••• The International Writers Magazine: Dreamscapes Stories
Resident of the Month: The Diva
The man who answered the door was in his sixties, of middle height, stocky with a bullet head. Strangely, to my mind, he was wearing a jacket and tie, attire not usually worn in our retirement community except to weddings or, more often, to funerals.
“You’re the one who’s interviewing my wife Pauline,” he said. I admitted that I was the one and he showed me in. After I’d retired, some years ago, I’d started free-lancing for our local newspaper and when this became known our retirement community publication had recruited me for its “Resident of the Month” feature.
I was a little nervous about this interview. The Pauline I’d come to see had been a singer and dancer in musical shows and, although she’d never become a household name, she’d been fairly well known in the theater. I was sure she’d been interviewed many times by real newspapers and this must be small potatoes to her. Still, when our editor had called her she’d been agreeable. I followed Alex, that was his name, into the house and into the living room, where an attractive red-haired woman was seated on a sofa drinking a glass of wine. She was wearing a kind of gown, all in bright colors. I saw she was wearing bracelets and had rings on most of her fingers.
As I approached, she stood up and extended her hand. I wasn’t sure what to do so I shook it and introduced myself. “Thanks for seeing me,” I said.
“Thank you for coming,” she said in a throaty voice. “Can I offer you some wine?”
“Thanks, but I’m good.” Up close, I could see the effects of old age on her face. Although she was heavily made up, the rouge and powder couldn’t hide the wrinkles and lines. My guess was that, like her husband, she was in her sixties. Her hands were also those of an older woman and she was wearing a strong perfume. I seated myself in a chair opposite the sofa and took out my notebook. Alex retreated to a chair in the corner of the room. I guessed he was going to be an onlooker.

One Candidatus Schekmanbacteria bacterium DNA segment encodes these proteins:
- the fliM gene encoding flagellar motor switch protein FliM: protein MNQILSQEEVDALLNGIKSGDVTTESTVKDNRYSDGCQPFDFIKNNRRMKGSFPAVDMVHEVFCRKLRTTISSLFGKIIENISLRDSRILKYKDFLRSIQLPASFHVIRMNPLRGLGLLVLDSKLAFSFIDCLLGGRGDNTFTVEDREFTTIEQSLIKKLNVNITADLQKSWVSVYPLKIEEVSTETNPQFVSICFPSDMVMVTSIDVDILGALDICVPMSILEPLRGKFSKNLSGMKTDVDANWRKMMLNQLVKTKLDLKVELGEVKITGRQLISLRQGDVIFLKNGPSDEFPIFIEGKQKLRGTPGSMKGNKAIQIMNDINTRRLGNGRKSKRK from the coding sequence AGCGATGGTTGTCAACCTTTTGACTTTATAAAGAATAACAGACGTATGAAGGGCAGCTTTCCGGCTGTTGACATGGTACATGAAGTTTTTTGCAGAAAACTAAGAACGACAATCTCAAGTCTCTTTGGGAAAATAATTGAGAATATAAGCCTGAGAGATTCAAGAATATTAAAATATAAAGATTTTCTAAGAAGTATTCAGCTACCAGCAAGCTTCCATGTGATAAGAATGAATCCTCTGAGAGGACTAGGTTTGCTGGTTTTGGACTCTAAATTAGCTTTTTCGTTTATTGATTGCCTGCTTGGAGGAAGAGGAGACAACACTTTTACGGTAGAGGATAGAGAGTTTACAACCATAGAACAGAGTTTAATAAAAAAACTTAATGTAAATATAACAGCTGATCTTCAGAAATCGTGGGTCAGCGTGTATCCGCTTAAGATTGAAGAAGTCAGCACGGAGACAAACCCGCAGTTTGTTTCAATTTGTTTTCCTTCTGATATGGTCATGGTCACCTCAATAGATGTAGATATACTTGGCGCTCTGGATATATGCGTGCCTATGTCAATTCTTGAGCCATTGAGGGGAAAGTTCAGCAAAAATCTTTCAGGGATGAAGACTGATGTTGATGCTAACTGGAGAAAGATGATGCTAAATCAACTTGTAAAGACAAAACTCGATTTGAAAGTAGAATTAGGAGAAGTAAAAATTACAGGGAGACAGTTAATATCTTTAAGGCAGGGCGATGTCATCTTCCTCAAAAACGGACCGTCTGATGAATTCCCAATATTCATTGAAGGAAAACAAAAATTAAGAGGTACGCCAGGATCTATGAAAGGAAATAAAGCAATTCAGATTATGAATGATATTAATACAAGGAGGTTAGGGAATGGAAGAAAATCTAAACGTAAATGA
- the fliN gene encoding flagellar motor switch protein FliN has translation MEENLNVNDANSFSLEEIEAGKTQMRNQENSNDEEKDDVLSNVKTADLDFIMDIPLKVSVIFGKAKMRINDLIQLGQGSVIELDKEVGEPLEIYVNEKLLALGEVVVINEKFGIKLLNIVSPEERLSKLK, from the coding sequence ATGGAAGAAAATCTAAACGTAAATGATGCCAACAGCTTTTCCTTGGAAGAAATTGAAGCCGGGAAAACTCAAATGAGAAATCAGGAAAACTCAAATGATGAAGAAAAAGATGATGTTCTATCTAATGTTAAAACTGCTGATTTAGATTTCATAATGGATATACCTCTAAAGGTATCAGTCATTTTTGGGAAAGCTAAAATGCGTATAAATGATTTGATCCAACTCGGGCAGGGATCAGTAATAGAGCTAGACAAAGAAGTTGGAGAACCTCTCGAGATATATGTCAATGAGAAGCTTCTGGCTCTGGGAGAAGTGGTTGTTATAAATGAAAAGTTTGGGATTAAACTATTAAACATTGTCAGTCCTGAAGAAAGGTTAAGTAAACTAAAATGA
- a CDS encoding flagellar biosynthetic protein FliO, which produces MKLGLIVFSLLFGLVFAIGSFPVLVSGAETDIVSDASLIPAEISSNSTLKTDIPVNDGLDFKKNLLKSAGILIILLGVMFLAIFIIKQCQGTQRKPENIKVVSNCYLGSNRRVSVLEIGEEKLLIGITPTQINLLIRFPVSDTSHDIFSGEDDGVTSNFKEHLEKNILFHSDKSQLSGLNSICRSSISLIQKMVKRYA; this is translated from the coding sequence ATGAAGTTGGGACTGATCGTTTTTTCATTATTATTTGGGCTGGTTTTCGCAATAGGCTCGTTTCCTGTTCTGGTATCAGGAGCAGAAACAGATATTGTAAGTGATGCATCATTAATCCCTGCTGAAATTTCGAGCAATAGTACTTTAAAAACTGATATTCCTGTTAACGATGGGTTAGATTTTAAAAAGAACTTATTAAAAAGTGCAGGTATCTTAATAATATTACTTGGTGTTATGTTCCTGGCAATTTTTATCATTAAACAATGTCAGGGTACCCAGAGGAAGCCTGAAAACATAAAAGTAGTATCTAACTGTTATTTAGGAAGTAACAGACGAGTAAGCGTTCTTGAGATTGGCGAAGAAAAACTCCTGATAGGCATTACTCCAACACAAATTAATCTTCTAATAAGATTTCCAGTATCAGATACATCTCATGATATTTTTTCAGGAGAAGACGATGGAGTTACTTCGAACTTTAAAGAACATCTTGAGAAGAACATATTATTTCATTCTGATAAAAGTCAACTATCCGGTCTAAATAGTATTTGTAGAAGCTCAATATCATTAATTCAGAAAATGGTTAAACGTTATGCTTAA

“I suppose you’ve been interviewed a lot,” I said.
She smiled. “Do you know that line in ‘Cats,’? I’ve had my day in the sun.”
“Pauline has been in the New York Times theater section,” put in Alex.
“Yes. Well, I appreciate your doing this.”
She smiled again. “It’s my pleasure.”
I went through my usual questions starting with where she was born, where she’d gone to school, how she’d gotten onto Broadway. She was from a small town in the Midwest, had come to New York while still in her teens and had landed a part in the chorus of what became a hit musical. From there she’d had a number of supporting roles and then had the lead in several touring shows.
“Show him your scrapbook,” said Alex from his corner.
“Of course,” said Pauline. She picked up a large book from the table beside the sofa. “Why don’t you come sit over here,” she said to me.
I sat beside her, keeping a little distance away, and she opened the book. It had programs of the musicals she’d been in and many glossy photos of her, some in pretty scanty costumes. I have to say that when she was young she’d been a knockout. I noticed that Pauline had somehow moved closer to me. The smell of her perfume was pretty overpowering. “She was really something, wasn’t she?” said Alex.
“Yes, she was,” I agreed. It occurred to me that both Pauline and Alex wanted to impress me even if my article only appeared in our retirement community newspaper. As Pauline had said, she’d had her day in the sun but that had been a long time ago. Maybe her ego needed a little boost.
“Do you still sometimes sing?” I asked.
“Sure she does,” said Alex immediately. “Give him a sample.”
“It’s been a while,” Pauline said. She stood up and went to the middle of the room and began to sing in her throaty voice. Maybe because she’d quoted a line from “Cats” she sang the song “Memory” from that show. She started off fairly well but then I thought she was more screeching than singing. It was pretty horrible, also embarrassing. I glanced at Alex, but he had a rapt look on his face. When she finished the song he said, “She still has it, doesn’t she?”
I didn’t know what to say to this but I was I spared because Pauline immediately said, “No, I don’t. That was pretty bad. I guess you’ll have to write that I’m a has-been.”
“I’m no music critic,” I said.
“That’s good,” she said, laughing.
She had a nice laugh, I thought
“You deserve a glass of wine,” she said. Somehow she now seemed a lot more human.
I accepted the wine and Pauline returned to the sofa but this time sat at the other end. She asked me a little about myself and then she started telling stories about some of her stage experiences. They were interesting, especially those about some of the big stars she’d worked with. The most interesting, she told me, were off the record. We talked for another half an hour or so and then I took my leave. Alex saw me out. “You’ll write a nice article about her, won’t you?” he asked.
“It’ll be very nice,” I said. “You can tell her I don’t think she’s a has-been. She’s quite a woman. Thanks again.”
We shook hands and I went back home to write about the star performer we had in our midst.
© Martin Green September 2016
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